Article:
- Side Planks- x15 seconds/side
- 1-Leg Glute Bridge Hold- x15 seconds/side
- Push-up Position Plank (elbows lower close to 90 degrees) x10 seconds
Try four rounds of that. It is amazingly challenging. Times can be extended, but I typically favor more rounds of quality movement rather than longer holds.
Next, I’ll move athletes into my controlled tempo circuits. With a medium-light kettlebell we’ll do rounds of 3 reps at 5-3-1 tempo on the following circuit:
- Goblet Squat
- Push Ups (hands elevated)
- RDL (many advise against long isometric pauses here, but our weights are light and it is essential for me to get around the room to make corrections and for athletes to build the upper back strength to hold strong retraction)
- Bulgarian Split Squat (bodyweight only, each side)
- Inverted Row (bar raised to a higher pin-setting to regress)
After this phase, we move to hyper-focused (5-3-1) practice on the barbell front squat, RDL, and bench press along with my deadlift progressions. Only after all this are athletes ready to be turned loose.
There are many other tempo manipulations that are effective for teaching and creating greater mastery of movement patterns. One of the best squat cures is 1 and a half squats where you come down (eccentric) on a slow tempo, pause, slowly rise halfway up, go back down, and then come all the way up.
The slower the better for creating control and stability. As with all slow tempos, be wary of doing too many consecutive reps. The time under tension is very long for each of these repetitions, but that is what makes them great.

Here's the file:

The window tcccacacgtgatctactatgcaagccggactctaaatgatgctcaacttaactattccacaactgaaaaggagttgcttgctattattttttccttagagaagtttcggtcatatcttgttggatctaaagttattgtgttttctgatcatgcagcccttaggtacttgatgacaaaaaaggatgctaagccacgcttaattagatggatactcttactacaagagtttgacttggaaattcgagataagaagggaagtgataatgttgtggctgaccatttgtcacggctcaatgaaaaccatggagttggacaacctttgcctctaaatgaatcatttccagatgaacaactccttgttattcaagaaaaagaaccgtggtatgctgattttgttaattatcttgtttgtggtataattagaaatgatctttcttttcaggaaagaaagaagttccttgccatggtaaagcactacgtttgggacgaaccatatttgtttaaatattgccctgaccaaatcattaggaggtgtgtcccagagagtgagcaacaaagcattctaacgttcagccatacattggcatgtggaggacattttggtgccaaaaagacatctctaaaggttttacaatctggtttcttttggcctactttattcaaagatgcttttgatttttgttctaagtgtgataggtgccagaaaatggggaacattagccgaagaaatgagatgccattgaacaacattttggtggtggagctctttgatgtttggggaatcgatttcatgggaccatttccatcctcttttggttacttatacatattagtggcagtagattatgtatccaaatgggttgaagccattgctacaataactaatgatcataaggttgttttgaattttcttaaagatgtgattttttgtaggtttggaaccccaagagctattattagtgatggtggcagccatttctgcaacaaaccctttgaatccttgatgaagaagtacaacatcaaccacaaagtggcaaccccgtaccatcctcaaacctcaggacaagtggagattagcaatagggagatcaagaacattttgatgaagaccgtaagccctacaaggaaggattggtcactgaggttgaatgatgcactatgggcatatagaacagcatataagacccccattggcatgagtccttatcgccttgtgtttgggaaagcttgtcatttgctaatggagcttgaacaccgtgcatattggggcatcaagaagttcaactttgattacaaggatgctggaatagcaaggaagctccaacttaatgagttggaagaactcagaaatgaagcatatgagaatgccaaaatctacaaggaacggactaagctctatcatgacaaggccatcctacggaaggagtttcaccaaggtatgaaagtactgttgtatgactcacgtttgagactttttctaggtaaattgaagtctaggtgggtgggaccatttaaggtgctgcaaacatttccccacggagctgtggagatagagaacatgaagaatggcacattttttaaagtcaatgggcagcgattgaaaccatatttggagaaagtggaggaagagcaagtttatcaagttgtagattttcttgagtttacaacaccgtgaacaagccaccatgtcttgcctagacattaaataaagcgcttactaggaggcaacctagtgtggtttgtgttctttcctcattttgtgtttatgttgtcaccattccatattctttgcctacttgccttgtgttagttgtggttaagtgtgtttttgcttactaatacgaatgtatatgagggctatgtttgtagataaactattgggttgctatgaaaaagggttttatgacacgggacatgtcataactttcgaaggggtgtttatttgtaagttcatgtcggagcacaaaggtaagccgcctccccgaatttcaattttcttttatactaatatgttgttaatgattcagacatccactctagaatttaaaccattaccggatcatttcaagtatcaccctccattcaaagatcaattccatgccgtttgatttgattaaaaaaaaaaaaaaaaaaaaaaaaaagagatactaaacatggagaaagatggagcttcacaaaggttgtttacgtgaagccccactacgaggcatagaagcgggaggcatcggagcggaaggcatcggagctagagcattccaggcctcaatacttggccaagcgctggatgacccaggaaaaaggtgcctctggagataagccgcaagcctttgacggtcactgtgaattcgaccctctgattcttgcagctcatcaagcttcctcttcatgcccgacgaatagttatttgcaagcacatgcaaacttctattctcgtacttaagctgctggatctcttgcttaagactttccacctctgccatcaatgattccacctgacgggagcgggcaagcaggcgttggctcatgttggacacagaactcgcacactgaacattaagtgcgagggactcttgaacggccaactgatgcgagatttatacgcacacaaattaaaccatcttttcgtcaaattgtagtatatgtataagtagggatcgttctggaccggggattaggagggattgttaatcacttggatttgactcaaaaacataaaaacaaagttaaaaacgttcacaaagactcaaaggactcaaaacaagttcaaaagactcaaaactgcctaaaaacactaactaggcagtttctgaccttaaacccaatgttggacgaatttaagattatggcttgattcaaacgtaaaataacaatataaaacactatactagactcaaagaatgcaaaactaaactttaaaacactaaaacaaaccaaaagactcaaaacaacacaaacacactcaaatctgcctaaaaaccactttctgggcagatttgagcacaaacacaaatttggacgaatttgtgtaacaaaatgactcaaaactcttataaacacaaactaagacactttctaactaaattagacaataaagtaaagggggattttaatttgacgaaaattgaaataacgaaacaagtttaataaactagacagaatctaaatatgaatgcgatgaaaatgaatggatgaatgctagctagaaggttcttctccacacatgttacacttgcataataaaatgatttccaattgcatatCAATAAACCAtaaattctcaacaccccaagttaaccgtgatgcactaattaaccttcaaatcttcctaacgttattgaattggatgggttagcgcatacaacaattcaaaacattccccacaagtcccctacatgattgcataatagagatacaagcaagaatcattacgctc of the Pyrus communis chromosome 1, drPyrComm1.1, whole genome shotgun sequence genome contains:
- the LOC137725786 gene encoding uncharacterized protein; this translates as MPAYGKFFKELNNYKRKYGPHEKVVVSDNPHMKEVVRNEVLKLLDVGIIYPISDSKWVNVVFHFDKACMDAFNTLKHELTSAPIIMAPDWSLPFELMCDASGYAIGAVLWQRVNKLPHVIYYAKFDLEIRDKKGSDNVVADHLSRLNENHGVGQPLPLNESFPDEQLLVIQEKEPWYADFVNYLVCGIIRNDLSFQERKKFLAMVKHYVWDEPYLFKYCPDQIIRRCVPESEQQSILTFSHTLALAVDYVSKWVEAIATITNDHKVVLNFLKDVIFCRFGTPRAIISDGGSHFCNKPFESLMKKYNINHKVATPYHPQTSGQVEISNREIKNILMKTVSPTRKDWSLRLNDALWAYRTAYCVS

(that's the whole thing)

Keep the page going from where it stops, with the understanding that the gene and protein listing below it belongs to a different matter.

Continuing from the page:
Even after the beginning of a program, a round of controlled tempo training can serve as a great warm up. I often end warm-ups with command tempo kettlebell goblet squats, followed by side planks, and then command tempo RDL’s.
We Can All Learn By Dissection
I’ve even begun to use a lot more eccentric and isometric phases with my more advanced athletes as advocated by Cal Dietz’s Tri-Phasic Training. Teams spend 3-4 weeks at a (6-1-*) tempo, then 3-4 weeks at a (1-4-*) tempo (like dropping a brick).
We thoroughly develop each phase appreciating the many benefits from neurological control and mobility to stronger connective tissue and increased strength. It is not until after these phases that they are ready for the concentric phase (*-*-*).
Regardless of level, we can all learn a great deal by dissecting each repetition and mindfully slowing it down to shore up the entire range of motion. Often it is not better exercises or better equipment we need, but a period of re-calibration and re-commitment to the fundamentals.